Despite complaining about increased costs as a result of Government’s Garbage and Sewage Contribution (GSC) levy, and being given an opportunity for a review, farmers are yet to present the Ministry of Agriculture with evidence of their burden.
Word of this has come from Minister of Agriculture and Food Security Indar Weir, who pointed out that a promise made by Prime Minister Mia Mottley to review the impact that the tax was having on businesses still stands.
“So far I have not had any information giving me the detail, the quantitative analysis to show how the water is affecting the farmers in terms of inputs, in terms of unit costs, in terms of costs to the final consumer, and that analysis has to be done,” Weir told Barbados TODAY, following a tour of the Christ Church-based Chickmont Foods Ltd operations on Monday.
Following the introduction of the tax, on August 1, hoteliers and farmers especially complained about the increased cost they would be forced to shoulder, with some farmers even putting consumers on notice of price increases as a result.
The GSC requires the farmers and other businesses to pay a levy equivalent to 50 per cent of their water bills. Householders pay $1.50 per day.
Last month, Chief Executive Officer of the Barbados Agricultural Society (BAS) James Paul suggested that skyrocketing water bills was one of the factors contributing to local farmers being forced to operate at a disadvantage.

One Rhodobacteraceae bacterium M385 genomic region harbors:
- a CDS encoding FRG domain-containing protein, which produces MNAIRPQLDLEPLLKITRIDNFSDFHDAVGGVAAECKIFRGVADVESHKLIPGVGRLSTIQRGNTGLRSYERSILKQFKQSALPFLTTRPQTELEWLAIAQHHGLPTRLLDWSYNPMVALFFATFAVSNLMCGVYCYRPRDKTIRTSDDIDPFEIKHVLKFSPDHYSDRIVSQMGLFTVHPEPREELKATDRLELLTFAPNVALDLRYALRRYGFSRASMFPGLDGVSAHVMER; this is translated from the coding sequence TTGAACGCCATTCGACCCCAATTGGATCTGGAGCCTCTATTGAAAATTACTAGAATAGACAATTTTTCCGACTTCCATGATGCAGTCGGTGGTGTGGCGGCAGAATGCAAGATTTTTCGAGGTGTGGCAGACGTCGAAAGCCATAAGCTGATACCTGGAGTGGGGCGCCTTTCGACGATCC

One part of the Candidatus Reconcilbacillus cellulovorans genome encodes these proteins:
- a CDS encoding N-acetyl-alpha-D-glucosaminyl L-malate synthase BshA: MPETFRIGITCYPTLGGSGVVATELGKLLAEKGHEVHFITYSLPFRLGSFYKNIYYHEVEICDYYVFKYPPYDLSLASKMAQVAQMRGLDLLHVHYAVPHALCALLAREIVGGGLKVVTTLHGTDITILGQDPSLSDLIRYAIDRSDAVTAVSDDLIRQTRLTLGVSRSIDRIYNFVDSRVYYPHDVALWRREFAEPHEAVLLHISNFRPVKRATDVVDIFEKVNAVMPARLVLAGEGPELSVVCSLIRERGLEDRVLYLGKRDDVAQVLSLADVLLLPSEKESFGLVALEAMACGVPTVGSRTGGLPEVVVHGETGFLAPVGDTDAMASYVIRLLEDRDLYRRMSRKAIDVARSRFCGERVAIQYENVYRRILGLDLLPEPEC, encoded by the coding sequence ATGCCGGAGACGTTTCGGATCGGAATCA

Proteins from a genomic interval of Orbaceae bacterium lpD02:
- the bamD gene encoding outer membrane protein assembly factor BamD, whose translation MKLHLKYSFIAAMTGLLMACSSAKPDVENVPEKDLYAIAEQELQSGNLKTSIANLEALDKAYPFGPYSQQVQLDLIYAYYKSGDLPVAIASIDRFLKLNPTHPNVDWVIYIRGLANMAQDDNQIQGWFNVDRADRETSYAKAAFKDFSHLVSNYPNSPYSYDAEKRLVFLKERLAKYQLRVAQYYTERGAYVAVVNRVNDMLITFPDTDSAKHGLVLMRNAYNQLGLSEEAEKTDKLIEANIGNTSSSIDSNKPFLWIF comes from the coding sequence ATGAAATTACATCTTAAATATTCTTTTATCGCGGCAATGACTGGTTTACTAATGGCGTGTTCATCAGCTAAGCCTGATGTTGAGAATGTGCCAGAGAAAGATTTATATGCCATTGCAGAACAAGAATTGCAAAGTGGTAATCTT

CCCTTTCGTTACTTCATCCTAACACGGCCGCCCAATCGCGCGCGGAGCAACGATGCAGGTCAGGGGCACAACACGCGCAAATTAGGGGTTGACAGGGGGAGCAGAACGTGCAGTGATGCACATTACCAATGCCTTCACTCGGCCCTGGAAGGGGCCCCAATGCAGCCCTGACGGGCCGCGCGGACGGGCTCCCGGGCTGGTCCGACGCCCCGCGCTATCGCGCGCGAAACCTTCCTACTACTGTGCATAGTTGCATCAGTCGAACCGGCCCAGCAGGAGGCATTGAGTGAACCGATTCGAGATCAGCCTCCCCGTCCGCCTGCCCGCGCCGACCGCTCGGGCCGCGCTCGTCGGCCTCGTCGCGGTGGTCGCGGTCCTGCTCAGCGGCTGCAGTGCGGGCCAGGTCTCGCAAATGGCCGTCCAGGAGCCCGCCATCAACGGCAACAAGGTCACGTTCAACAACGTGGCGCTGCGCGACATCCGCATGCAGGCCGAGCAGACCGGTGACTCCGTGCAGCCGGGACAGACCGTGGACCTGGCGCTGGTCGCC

“For instance, you have had water bills from farmers of $8,000, which have gone to $12,000 and sometimes more. A lot of farmers see the imposition of these taxes as being unfair,” said Paul.
However, in June Prime Minister Mia Mottley promised that she would “assess the situation” with a view to possibly setting a new fee for the tourism industry and the “industrial sector”.
“We will await the first three months of bills from the tourism sector and industrial sector – those who use a large amount of water – to be able to see, if necessary, an appropriate cap as we have done with land tax in this country,” Mottley had said.
However, four billing cycles later and farmers are yet to present their case before the Ministry of Agriculture.
Weir insisted that the only way any review could be done was after a careful assessment of the water bills. However, he said with no one presenting the evidence so far, no adjustments could be made.
“Provide us with the evidence that we can see what the issues are and they will be addressed. That still stands,” said Weir.